It is fair to say we don't get enough sleep as a society as 50 to 70 million people in the US alone have a sleep disorder, and about a third of adults not getting enough hours.
But according to new research, it's both having too little and too much sleep that can be an issue. The new study from the Seoul National University College of Medicine, published in the journal BMC Public Health, looked at the amount of sleep 133,608 Korean men and women aged between 40 and 69 years old were getting, and what health problems they had.
Results showed that men who slept for six hours or less per night had a higher risk of developing a metabolic syndrome, like high blood sugar, high cholesterol, high blood pressure, and fat around the waist, than people who got eight hours. Both men and women in this group also had a higher chance of a larger waist.
But those who had 10 hours of sleep or more per night were not better off. Both men and women in this group were more likely to develop a metabolic syndrome too, and women in particular had a greater risk of excess fat around the waist.
The results are observational, and it can't be said for sure that the amount of sleep directly caused the health problems. But the study does add to the growing body of evidence about sleep and its impact on our health and well-being.
For example, some sleep scientists, such as Matthew Walker, argue that sleep is "not like a bank," and you can't make up for a lot of late nights during the week by sleeping in at the weekend. Essentially, if you sleep in longer at the weekend, your body might go through "social jetlag" because you're knocking your schedule out of whack by a few hours.
However, a recent study from the Stress Research Institute at Stockholm University slightly contradicts this idea. Researchers found that people who got five hours of sleep or less per night had a greater mortality risk than those who consistently got seven or eight. But also, if the irregular sleepers tried to make up for their lost sleep at the weekend, then their mortality risk was lowered again to that of the regular sleepers.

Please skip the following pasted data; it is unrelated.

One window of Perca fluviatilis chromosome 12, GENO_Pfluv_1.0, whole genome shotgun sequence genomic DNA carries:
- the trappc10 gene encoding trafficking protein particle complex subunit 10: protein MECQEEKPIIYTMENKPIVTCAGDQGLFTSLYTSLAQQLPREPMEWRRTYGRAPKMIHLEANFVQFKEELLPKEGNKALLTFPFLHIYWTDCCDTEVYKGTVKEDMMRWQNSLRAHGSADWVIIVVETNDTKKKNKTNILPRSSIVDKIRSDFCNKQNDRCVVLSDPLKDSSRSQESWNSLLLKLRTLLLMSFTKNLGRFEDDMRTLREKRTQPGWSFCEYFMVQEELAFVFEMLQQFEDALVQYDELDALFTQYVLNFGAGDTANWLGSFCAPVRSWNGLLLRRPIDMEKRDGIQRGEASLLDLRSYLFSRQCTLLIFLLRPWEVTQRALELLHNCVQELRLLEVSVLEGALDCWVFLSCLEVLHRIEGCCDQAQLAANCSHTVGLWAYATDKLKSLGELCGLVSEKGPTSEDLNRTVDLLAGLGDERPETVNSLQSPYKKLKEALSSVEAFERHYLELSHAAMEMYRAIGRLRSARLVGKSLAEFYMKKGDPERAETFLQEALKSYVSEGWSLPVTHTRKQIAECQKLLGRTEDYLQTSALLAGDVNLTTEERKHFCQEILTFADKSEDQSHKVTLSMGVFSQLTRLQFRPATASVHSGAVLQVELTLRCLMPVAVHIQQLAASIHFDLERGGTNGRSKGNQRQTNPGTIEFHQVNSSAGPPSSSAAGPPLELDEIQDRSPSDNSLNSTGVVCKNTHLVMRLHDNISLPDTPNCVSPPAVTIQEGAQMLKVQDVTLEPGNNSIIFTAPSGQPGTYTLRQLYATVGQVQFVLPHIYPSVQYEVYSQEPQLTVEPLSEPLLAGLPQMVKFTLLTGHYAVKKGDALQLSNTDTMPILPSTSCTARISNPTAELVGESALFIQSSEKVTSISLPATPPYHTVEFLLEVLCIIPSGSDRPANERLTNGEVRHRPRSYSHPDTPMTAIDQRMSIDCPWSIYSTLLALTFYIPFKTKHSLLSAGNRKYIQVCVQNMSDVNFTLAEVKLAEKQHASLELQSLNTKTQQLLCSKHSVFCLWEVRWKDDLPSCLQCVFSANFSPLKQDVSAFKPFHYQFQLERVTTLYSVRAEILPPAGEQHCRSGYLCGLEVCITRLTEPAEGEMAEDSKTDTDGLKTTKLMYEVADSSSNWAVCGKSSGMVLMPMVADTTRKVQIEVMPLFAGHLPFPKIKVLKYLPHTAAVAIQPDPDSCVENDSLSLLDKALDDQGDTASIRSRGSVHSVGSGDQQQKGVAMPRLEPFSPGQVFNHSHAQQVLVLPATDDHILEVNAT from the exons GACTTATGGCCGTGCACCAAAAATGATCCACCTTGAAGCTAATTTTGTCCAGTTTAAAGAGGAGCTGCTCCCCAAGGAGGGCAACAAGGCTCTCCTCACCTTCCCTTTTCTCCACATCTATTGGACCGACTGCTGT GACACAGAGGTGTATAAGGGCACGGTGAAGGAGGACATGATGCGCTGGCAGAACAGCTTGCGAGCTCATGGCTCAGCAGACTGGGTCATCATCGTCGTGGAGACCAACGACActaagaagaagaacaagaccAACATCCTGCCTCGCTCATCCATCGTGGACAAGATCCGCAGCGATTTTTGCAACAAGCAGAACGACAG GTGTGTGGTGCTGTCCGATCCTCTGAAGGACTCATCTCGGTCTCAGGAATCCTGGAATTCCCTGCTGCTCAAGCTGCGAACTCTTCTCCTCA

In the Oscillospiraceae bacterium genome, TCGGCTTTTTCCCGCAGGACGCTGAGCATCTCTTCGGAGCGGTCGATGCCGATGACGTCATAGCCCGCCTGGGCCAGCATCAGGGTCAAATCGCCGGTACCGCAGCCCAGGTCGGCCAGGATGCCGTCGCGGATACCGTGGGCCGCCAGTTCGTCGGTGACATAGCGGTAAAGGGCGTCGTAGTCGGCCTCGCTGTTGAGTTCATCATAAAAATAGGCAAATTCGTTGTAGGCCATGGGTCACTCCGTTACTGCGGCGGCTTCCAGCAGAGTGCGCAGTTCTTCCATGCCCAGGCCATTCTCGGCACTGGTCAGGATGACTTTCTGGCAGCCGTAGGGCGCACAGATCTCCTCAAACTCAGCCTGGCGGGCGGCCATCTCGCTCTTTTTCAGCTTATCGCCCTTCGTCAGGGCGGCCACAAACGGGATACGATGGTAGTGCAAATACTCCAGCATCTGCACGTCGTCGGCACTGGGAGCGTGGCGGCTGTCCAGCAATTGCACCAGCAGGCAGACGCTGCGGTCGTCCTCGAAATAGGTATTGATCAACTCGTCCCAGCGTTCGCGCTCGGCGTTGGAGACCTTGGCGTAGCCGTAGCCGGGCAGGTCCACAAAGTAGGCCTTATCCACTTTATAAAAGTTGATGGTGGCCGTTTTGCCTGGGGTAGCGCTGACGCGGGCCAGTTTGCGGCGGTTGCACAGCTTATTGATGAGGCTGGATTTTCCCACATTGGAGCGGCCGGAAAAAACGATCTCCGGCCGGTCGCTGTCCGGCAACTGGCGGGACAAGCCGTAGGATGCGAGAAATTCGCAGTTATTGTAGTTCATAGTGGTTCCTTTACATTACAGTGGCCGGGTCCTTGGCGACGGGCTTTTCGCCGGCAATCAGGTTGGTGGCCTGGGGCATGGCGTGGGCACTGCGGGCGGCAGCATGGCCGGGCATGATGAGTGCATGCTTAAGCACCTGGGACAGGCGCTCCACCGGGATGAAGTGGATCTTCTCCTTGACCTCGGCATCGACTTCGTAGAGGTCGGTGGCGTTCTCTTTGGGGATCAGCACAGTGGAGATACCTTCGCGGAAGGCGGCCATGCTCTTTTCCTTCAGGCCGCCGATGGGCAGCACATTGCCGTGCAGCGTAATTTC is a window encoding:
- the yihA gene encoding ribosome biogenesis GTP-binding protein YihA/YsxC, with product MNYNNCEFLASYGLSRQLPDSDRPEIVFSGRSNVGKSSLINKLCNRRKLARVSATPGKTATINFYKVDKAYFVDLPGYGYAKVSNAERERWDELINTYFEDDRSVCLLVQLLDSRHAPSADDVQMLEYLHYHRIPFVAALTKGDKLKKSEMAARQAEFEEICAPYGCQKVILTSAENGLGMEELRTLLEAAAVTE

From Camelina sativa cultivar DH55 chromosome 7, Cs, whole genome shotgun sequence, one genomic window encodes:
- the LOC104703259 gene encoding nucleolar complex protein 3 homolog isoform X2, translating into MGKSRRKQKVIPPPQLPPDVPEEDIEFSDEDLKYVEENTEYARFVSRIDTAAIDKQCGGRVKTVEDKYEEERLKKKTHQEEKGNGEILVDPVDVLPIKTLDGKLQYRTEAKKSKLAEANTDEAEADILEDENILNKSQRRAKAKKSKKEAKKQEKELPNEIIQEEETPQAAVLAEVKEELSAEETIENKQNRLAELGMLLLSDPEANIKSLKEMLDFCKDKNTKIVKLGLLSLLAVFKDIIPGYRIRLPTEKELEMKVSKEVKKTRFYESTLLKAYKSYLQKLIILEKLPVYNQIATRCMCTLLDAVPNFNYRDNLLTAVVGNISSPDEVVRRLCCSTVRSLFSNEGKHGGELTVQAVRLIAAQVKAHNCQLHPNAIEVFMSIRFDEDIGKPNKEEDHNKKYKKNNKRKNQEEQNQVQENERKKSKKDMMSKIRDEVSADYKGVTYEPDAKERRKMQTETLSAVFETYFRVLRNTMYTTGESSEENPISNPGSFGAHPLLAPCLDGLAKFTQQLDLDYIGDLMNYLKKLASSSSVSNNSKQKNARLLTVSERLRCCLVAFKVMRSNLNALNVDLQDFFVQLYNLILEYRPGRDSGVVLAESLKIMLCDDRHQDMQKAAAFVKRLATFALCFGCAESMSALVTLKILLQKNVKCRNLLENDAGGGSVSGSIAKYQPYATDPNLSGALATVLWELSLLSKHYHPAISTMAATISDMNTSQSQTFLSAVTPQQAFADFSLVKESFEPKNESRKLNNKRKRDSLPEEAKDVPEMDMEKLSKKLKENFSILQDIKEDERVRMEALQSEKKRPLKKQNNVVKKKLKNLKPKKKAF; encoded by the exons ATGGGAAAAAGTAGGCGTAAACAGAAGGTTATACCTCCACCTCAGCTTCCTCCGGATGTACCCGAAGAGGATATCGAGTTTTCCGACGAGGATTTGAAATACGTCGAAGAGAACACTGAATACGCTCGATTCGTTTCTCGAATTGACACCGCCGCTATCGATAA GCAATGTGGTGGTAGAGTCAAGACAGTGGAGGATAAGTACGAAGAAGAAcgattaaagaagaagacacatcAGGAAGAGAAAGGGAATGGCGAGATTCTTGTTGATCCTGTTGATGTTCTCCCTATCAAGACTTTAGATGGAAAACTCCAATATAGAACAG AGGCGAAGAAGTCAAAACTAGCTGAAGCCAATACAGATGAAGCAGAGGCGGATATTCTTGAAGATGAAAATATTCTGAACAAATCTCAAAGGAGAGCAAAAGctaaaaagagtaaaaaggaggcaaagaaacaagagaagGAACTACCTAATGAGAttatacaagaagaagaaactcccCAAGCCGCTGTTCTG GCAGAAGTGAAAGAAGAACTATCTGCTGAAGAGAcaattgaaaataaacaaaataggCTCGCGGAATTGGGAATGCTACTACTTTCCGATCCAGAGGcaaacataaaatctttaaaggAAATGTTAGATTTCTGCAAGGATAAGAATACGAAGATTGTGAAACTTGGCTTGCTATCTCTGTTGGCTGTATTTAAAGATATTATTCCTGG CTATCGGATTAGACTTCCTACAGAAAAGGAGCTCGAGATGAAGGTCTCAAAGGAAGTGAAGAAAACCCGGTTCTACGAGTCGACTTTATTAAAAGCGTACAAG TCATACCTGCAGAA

"The results imply that short [weekday] sleep is not a risk factor for mortality if it is combined with a medium or long weekend sleep," the researchers, led by Torbjorn Akerstedt, said at the time. "This suggests that short weekday sleep may be compensated for during the weekend, and that this has implications for mortality."
There is no substitute for a regular sleep pattern. But what "regular" means to different people can vary a lot. For instance, people have different chronotypes — or body clocks — which means they rise and feel sleepy at different times of the day. Messing with their regular rhythms can cause them to be groggy and unfocused, which is why some people are more chipper than others first thing in the morning.
Personality types can also be a factor. For example, introverts often require a lot more sleep than extroverts because they find social situations highly stimulating and thus exhausting, and they can suffer from an introvert hangover as a result.
The study from Seoul can't determine whether there actually is an ideal amount of sleep for optimum health, or if people aren't necessarily behaving in line with what their body clocks actually need — causing problems in itself. Either could be true.
What is clear is that if you feel like you need more sleep, you probably do, and it's up to you whether you allow yourself to have a few extra hours or not. But if functioning properly means lying in on the weekend every now and again, rather than powering through the exhaustion, your body will probably forgive you for it.
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